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LLC bankruptcy and credit cards?

417 Views 4 Replies 4 Participants Last post by  mightymoo
My DH has a business that he has been funding exclusively with credit cards. Up to now (5 years in), he's been able to make his minimum payments with his business income, but things have really dried up lately. His business remasters and reissues obscure old gospel recordings, and it's so hard to tell which recordings will take off and which won't. Last year the Black Crowes covered one of the songs on one of his releases, and he "spent" the money (that he expected to get) on a new release. He's supposed to get payments from the band (it was all negotiated with the record label, and they have a contract), but now he's getting the runaround, and the album didn't really do as well as I think they had hoped.

Anyway. Long story short, he has about 20k in credit cards, some in the business name and some iin his name. Income for this year will probably end up around 3k, although I suppose there's always hope that the latest release will start to sell a little better. Or that the Black Crowes will actually pay what they owe him without an expensive legal fight. Next year he'll make even less, unless he releases a new record, which he can't do without taking on more debt. The bottom line is that the business is effectively bankrupt already, but it's his baby and he's just not really able to see it.

Ok. So I'm trying to gather up all the information that might help him make a decision about what to do now. I've been googling this morning, and was freaked out to see that they could come after our house for payment, even with a bankruptcy! He incorporated as an LLC, but if I'm reading these advice sites correctly, he probably 'co-signed' for the credit cards using his personal credit, and so declaring bankruptcy for the business will not discharge that debt. So we would have to declare personal bankruptcy to get out of it. We have just about exactly 20k in equity in our house, so I'm not even sure if we are eligible for bankruptcy??

Does anyone know anything about LLC bankruptcy? Are there any gov't resources to help small businesses stay afloat? Any loan programs maybe? His cc debt is at very high rates now, because he has missed a few payments with Capital One, and they are pretty vicious, I guess...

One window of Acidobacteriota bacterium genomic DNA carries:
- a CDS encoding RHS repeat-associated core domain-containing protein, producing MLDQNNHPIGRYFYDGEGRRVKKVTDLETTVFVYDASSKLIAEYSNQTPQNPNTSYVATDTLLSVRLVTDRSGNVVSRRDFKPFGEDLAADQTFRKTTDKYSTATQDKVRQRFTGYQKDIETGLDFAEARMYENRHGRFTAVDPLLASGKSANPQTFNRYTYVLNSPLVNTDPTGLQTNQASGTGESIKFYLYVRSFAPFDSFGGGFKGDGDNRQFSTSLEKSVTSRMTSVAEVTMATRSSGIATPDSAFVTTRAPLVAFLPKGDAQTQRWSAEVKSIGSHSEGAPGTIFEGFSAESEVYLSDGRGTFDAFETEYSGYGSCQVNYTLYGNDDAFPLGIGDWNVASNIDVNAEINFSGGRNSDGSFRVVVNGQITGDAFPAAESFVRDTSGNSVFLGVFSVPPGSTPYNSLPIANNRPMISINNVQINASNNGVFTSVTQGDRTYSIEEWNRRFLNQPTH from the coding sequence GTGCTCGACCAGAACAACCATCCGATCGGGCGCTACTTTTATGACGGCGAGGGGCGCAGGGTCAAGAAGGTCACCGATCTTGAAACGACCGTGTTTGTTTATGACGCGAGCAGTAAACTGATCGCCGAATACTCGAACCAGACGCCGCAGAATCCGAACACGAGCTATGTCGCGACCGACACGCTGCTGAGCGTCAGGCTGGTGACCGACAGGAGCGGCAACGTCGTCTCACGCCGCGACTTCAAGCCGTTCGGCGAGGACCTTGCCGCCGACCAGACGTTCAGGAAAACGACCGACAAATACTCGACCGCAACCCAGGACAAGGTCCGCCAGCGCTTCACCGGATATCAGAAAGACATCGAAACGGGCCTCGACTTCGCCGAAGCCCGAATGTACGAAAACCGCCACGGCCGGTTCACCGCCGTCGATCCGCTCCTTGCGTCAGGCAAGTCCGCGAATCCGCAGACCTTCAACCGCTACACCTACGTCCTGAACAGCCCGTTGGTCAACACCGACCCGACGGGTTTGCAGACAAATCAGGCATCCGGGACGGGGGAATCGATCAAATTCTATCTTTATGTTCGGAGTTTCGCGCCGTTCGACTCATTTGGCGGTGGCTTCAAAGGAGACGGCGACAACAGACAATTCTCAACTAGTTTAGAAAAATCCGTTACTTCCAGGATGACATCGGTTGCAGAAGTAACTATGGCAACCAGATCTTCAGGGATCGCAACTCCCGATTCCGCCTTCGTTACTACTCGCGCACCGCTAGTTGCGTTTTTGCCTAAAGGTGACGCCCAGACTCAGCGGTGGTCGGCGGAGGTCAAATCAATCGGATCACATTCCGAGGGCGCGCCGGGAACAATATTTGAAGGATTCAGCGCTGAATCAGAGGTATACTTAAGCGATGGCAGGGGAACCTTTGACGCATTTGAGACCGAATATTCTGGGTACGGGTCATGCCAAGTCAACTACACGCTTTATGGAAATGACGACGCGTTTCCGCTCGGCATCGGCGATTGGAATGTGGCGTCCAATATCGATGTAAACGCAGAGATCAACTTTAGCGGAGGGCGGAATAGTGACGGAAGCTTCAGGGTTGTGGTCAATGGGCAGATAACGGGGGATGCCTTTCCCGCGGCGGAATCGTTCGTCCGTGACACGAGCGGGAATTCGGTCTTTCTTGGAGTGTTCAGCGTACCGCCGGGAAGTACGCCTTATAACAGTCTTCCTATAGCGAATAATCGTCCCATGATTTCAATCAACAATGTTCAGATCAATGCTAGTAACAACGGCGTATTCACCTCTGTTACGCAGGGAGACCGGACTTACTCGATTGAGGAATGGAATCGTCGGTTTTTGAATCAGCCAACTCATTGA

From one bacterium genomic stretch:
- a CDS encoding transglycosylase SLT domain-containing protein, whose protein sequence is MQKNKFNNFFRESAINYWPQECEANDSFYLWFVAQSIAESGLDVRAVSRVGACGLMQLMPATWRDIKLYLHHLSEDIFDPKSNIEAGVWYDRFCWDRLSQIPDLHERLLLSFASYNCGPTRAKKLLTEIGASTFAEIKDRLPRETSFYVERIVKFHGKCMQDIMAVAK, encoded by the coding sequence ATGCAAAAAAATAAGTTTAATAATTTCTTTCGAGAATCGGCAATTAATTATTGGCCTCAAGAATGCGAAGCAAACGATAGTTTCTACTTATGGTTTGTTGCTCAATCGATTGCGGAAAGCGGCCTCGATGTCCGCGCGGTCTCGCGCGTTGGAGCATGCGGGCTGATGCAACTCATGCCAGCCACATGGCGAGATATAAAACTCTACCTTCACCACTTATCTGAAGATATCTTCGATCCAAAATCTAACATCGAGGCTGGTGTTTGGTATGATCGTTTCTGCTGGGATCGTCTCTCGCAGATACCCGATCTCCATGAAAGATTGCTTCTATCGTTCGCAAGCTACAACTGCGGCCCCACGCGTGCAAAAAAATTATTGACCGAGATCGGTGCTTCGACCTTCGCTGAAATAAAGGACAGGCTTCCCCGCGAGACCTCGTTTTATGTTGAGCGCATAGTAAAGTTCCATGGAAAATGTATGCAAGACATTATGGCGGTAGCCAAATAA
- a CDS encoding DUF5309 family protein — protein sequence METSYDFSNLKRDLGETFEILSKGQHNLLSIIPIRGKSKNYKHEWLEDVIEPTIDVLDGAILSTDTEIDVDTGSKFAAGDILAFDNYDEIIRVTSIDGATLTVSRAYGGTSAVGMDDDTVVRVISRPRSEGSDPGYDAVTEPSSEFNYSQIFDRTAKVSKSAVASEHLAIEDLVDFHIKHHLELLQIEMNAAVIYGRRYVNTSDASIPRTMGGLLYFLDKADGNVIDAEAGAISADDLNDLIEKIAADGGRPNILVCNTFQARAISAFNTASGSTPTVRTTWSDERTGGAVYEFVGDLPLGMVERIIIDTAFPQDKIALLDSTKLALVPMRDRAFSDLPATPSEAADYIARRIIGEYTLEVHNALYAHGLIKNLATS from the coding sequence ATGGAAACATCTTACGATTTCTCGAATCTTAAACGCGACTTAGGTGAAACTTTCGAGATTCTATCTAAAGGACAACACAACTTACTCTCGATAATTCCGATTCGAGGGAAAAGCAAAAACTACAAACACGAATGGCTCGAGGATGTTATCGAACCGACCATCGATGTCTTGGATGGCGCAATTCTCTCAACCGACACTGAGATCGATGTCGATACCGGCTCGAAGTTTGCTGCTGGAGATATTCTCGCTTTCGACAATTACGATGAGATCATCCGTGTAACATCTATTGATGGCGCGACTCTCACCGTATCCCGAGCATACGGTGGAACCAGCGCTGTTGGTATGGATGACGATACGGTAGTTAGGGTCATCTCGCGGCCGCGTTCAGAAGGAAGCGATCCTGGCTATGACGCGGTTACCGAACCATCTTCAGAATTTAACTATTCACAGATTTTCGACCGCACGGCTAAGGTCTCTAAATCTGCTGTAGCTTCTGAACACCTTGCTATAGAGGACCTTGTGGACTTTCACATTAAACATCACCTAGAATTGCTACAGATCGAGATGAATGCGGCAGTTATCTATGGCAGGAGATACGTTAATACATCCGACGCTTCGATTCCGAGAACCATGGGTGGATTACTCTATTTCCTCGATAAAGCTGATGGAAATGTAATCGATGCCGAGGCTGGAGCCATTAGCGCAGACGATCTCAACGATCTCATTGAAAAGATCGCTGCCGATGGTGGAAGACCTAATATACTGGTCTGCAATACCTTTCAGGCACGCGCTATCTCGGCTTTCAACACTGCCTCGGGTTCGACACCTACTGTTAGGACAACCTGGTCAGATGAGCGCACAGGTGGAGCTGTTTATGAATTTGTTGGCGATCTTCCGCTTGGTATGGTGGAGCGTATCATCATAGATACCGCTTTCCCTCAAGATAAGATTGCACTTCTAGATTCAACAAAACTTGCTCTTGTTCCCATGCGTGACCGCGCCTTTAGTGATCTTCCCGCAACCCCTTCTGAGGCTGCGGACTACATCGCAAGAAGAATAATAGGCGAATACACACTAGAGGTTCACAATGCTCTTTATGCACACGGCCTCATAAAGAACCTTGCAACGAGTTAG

Like I said, I know that we'll eventually have to see some kind of lawyer/acct type, but for right now I'm just trying to see what our options even are. Any ideas?

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OP, I'm sorry to say it, but what you are reading is correct. Those cards are almost certainly personally guaranteed unless he took some very specific steps to build up his company's credit prior to applying. Filing bankruptcy for the LLC won't do a lick of good if he owes only to credit cards, not vendors. And it's unlikely he's going to get something like an SBA loan if he's looking at only 3k worth of income this year. The lender is going to want to see cash flow that's ample enough to cover the payments.

When you're researching personal bankruptcy, make sure what you are looking at is specific to your state. Each state has its own rules about what assets are exempted, and they vary quite widely.
Thanks for the reply - I was afraid that was the case. And all this time I've been letting him run the business however he thought was wise (I love him to pieces, but he's not the best with money, honestly), thinking, "Oh well - at least it's not *our* credit on the line!" Gulp. Obviously he has an obligation to pay this off regardless, but we just finally dug ourselves out of about 20k of personal cc debt, and it's so disheartening to realize that now we have to do it all over again. Serves me right for sticking my head in the sand all this time...

Anyway, thanks again!
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FWIW, this is not going to help you OP sorry, but this is the type of situation for which declaring homestead is applicable if your state has a homestead law. If you declared homestead on your home, the equity in it cannot be used to settle any debts incurred after that point. Unfortunately unless you did this before he had the debt, it isn't useful to you OP. But for others reading, its a good reminder that you should be declaring homestead to protect the equity in your home. Even if you don't *plan* on getting into debt, anything can happen.

I couldn't find a good national site on homestead laws, but here is the MA one to give you an idea: I know other states have them as well. If you own a home, you should be looking into how to do this - in MA basically a document signed and registered with the registry of deeds will do it.
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